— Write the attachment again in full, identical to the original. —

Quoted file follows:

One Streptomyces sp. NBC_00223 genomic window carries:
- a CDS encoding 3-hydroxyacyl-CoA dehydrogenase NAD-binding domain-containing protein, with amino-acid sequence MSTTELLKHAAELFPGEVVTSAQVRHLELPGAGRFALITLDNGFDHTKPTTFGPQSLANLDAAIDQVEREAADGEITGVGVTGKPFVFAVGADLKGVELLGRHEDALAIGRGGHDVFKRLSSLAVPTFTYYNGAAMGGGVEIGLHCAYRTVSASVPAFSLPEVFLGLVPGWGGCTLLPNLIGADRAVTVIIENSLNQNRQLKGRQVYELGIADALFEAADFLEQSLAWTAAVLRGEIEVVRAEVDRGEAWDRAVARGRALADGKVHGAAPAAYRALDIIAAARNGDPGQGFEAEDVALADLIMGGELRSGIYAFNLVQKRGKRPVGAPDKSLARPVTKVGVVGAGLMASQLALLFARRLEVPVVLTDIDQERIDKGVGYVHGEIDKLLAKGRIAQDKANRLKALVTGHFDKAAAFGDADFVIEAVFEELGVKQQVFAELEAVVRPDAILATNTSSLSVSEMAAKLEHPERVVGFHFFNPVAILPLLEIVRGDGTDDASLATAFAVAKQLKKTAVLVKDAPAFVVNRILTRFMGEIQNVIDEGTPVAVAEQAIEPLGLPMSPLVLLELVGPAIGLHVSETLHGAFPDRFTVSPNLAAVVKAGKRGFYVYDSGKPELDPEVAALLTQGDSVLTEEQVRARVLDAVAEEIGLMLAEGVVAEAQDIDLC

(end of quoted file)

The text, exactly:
One Streptomyces sp. NBC_00223 genomic window carries:
- a CDS encoding 3-hydroxyacyl-CoA dehydrogenase NAD-binding domain-containing protein, with amino-acid sequence MSTTELLKHAAELFPGEVVTSAQVRHLELPGAGRFALITLDNGFDHTKPTTFGPQSLANLDAAIDQVEREAADGEITGVGVTGKPFVFAVGADLKGVELLGRHEDALAIGRGGHDVFKRLSSLAVPTFTYYNGAAMGGGVEIGLHCAYRTVSASVPAFSLPEVFLGLVPGWGGCTLLPNLIGADRAVTVIIENSLNQNRQLKGRQVYELGIADALFEAADFLEQSLAWTAAVLRGEIEVVRAEVDRGEAWDRAVARGRALADGKVHGAAPAAYRALDIIAAARNGDPGQGFEAEDVALADLIMGGELRSGIYAFNLVQKRGKRPVGAPDKSLARPVTKVGVVGAGLMASQLALLFARRLEVPVVLTDIDQERIDKGVGYVHGEIDKLLAKGRIAQDKANRLKALVTGHFDKAAAFGDADFVIEAVFEELGVKQQVFAELEAVVRPDAILATNTSSLSVSEMAAKLEHPERVVGFHFFNPVAILPLLEIVRGDGTDDASLATAFAVAKQLKKTAVLVKDAPAFVVNRILTRFMGEIQNVIDEGTPVAVAEQAIEPLGLPMSPLVLLELVGPAIGLHVSETLHGAFPDRFTVSPNLAAVVKAGKRGFYVYDSGKPELDPEVAALLTQGDSVLTEEQVRARVLDAVAEEIGLMLAEGVVAEAQDIDLC